What about those prohibited handguns?

We get quite a few questions from our older members who are licensed (or grandfathered) to own what is known as 12-6 handguns, defined as ‘s.12(6): handguns with a barrel length of 105 mm or less or that discharge .25 or .32 calibre ammunition. On licences issued on or after April 10, 2005, these firearms will be referred to as 12(6.1) firearms’. Their question is whether or not they can get these handguns transferred into their children’s name even though their children are not licensed to have them.

The act states: ‘A Possession and Acquisition Licence (PAL) allows an individual to acquire only prohibited firearms in the same categories as the ones currently registered to them, and only if the firearms they wish to acquire were registered in Canada on December 1, 1998’. and that ‘To stay grandfathered for a particular category of prohibited firearm, an individual must have continuously held a registration certificate for a firearm in that category from December 1, 1998, onward. To be able to hold a registration certificate for a firearm, an individual needs a licence allowing them to possess that class of firearm. It is therefore essential that firearms licences be renewed before they expire’. No person who is not currently grandfathered can obtained that status.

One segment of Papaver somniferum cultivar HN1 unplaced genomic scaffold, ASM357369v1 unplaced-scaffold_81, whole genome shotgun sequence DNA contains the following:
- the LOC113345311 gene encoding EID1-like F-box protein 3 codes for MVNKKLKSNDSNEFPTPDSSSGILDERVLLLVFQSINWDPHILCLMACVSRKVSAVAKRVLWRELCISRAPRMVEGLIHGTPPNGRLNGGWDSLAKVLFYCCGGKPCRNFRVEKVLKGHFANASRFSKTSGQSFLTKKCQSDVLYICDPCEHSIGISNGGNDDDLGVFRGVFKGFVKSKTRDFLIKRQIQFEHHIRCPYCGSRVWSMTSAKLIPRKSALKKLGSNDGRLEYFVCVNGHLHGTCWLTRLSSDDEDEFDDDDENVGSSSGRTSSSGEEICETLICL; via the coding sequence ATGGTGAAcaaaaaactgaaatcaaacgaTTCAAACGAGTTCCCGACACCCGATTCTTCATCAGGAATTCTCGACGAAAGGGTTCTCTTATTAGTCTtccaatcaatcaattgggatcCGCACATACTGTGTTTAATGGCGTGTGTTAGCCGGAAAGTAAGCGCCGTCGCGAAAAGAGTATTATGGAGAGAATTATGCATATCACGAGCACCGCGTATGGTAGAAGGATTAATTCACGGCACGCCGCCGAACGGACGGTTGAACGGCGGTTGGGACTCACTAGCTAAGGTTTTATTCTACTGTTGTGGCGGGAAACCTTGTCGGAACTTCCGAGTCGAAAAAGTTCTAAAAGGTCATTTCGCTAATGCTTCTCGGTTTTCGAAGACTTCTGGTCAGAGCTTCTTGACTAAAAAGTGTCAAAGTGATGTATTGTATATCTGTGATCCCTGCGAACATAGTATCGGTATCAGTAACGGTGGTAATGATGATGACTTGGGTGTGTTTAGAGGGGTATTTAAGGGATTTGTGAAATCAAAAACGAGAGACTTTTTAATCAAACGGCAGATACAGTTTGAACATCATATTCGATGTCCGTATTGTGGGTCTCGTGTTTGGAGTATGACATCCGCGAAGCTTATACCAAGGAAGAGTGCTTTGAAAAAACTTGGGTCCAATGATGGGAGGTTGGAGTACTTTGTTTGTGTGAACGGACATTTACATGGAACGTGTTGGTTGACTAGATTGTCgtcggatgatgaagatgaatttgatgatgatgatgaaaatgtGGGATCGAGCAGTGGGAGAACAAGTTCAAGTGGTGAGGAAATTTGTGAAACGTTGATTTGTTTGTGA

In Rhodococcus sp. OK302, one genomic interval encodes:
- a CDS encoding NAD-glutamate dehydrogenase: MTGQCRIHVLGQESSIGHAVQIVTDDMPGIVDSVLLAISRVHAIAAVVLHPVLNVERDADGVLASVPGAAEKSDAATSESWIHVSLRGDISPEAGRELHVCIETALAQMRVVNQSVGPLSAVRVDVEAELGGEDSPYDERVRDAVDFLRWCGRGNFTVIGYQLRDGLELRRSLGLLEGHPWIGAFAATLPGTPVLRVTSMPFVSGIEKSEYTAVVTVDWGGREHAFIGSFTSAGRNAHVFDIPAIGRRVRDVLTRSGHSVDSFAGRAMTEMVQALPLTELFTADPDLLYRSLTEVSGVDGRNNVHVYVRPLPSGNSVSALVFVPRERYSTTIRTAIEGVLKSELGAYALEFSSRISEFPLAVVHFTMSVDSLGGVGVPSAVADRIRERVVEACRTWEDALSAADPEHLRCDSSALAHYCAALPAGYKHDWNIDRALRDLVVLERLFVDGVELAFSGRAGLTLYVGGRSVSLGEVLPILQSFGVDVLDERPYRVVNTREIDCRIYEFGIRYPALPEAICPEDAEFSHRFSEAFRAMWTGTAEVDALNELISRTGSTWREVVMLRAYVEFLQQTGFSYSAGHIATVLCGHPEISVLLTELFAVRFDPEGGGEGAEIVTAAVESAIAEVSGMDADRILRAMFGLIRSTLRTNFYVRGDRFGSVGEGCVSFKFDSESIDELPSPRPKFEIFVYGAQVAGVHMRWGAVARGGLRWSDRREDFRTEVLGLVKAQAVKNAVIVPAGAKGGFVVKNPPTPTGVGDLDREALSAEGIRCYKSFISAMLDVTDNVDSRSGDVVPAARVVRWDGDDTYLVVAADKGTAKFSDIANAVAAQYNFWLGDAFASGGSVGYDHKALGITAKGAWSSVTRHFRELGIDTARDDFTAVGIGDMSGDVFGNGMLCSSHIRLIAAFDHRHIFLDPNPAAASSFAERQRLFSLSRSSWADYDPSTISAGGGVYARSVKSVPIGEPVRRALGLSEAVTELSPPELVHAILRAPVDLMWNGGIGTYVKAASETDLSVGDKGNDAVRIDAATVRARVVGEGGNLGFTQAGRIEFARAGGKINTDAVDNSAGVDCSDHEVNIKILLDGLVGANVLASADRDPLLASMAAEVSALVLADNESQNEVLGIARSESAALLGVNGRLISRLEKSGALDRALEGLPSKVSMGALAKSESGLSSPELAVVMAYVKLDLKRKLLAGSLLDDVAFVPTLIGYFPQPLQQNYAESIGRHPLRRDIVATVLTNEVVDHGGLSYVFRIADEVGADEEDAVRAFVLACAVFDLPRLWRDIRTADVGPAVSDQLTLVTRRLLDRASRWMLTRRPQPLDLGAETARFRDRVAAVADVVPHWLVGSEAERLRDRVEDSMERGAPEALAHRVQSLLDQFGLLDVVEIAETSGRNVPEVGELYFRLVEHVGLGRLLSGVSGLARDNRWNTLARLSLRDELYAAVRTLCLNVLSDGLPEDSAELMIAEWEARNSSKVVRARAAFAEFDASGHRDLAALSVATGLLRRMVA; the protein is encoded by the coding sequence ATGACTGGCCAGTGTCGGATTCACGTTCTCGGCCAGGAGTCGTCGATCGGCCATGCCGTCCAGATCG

There are some limited exemptions to persons not grandfathered in relation to possessing prohibited handguns:

Exception to grandfathering

If a person is not grandfathered, the only prohibited firearms they may possess or acquire are handguns with a barrel length of 105 mm or less or that discharge .25 or .32 calibre ammunition, and only if all of the following criteria are met:

  • the handgun was made before 1946, and
  • the handgun was registered in Canada on December 1, 1998, and
  • the individual is the child, grandchild, brother, sister or spouse of the lawful owner, and
  • the individual is acquiring it for an approved purpose such as target shooting or as part of a collection.
  • Under these circumstances, the individual can lawfully acquire and possess the handgun in question, but they are not grandfathered or authorized to acquire more prohibited handguns.

For full details have a look at the RCMP website or a copy of the Prohibited Firearms Fact Sheet.